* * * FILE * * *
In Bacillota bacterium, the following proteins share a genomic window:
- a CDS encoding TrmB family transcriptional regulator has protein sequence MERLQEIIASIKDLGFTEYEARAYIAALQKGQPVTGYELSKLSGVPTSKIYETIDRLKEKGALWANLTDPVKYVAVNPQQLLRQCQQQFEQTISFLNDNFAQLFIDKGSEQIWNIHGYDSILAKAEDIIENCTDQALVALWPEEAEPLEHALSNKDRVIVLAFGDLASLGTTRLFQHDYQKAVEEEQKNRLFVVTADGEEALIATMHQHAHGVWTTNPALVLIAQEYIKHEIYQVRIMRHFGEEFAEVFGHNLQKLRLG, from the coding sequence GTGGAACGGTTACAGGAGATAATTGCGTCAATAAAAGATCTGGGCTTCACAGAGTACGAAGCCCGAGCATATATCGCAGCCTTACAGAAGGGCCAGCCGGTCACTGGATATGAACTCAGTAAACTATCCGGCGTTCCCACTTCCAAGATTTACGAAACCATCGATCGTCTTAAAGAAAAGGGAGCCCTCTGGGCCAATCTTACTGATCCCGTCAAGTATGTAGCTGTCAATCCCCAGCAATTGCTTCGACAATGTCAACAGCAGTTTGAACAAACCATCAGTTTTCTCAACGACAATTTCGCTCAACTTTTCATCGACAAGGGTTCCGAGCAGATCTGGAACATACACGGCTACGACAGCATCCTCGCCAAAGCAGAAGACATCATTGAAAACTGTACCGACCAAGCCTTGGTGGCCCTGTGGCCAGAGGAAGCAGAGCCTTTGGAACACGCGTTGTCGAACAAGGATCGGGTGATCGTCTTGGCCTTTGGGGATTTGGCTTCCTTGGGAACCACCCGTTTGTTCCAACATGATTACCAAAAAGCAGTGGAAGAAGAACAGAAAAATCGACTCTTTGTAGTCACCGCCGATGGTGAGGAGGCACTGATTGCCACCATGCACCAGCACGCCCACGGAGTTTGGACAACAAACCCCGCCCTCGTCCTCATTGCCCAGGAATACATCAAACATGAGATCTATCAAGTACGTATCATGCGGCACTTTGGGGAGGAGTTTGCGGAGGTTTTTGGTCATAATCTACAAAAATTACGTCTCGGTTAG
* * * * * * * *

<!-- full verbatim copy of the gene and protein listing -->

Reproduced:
In Bacillota bacterium, the following proteins share a genomic window:
- a CDS encoding TrmB family transcriptional regulator has protein sequence MERLQEIIASIKDLGFTEYEARAYIAALQKGQPVTGYELSKLSGVPTSKIYETIDRLKEKGALWANLTDPVKYVAVNPQQLLRQCQQQFEQTISFLNDNFAQLFIDKGSEQIWNIHGYDSILAKAEDIIENCTDQALVALWPEEAEPLEHALSNKDRVIVLAFGDLASLGTTRLFQHDYQKAVEEEQKNRLFVVTADGEEALIATMHQHAHGVWTTNPALVLIAQEYIKHEIYQVRIMRHFGEEFAEVFGHNLQKLRLG, from the coding sequence GTGGAACGGTTACAGGAGATAATTGCGTCAATAAAAGATCTGGGCTTCACAGAGTACGAAGCCCGAGCATATATCGCAGCCTTACAGAAGGGCCAGCCGGTCACTGGATATGAACTCAGTAAACTATCCGGCGTTCCCACTTCCAAGATTTACGAAACCATCGATCGTCTTAAAGAAAAGGGAGCCCTCTGGGCCAATCTTACTGATCCCGTCAAGTATGTAGCTGTCAATCCCCAGCAATTGCTTCGACAATGTCAACAGCAGTTTGAACAAACCATCAGTTTTCTCAACGACAATTTCGCTCAACTTTTCATCGACAAGGGTTCCGAGCAGATCTGGAACATACACGGCTACGACAGCATCCTCGCCAAAGCAGAAGACATCATTGAAAACTGTACCGACCAAGCCTTGGTGGCCCTGTGGCCAGAGGAAGCAGAGCCTTTGGAACACGCGTTGTCGAACAAGGATCGGGTGATCGTCTTGGCCTTTGGGGATTTGGCTTCCTTGGGAACCACCCGTTTGTTCCAACATGATTACCAAAAAGCAGTGGAAGAAGAACAGAAAAATCGACTCTTTGTAGTCACCGCCGATGGTGAGGAGGCACTGATTGCCACCATGCACCAGCACGCCCACGGAGTTTGGACAACAAACCCCGCCCTCGTCCTCATTGCCCAGGAATACATCAAACATGAGATCTATCAAGTACGTATCATGCGGCACTTTGGGGAGGAGTTTGCGGAGGTTTTTGGTCATAATCTACAAAAATTACGTCTCGGTTAG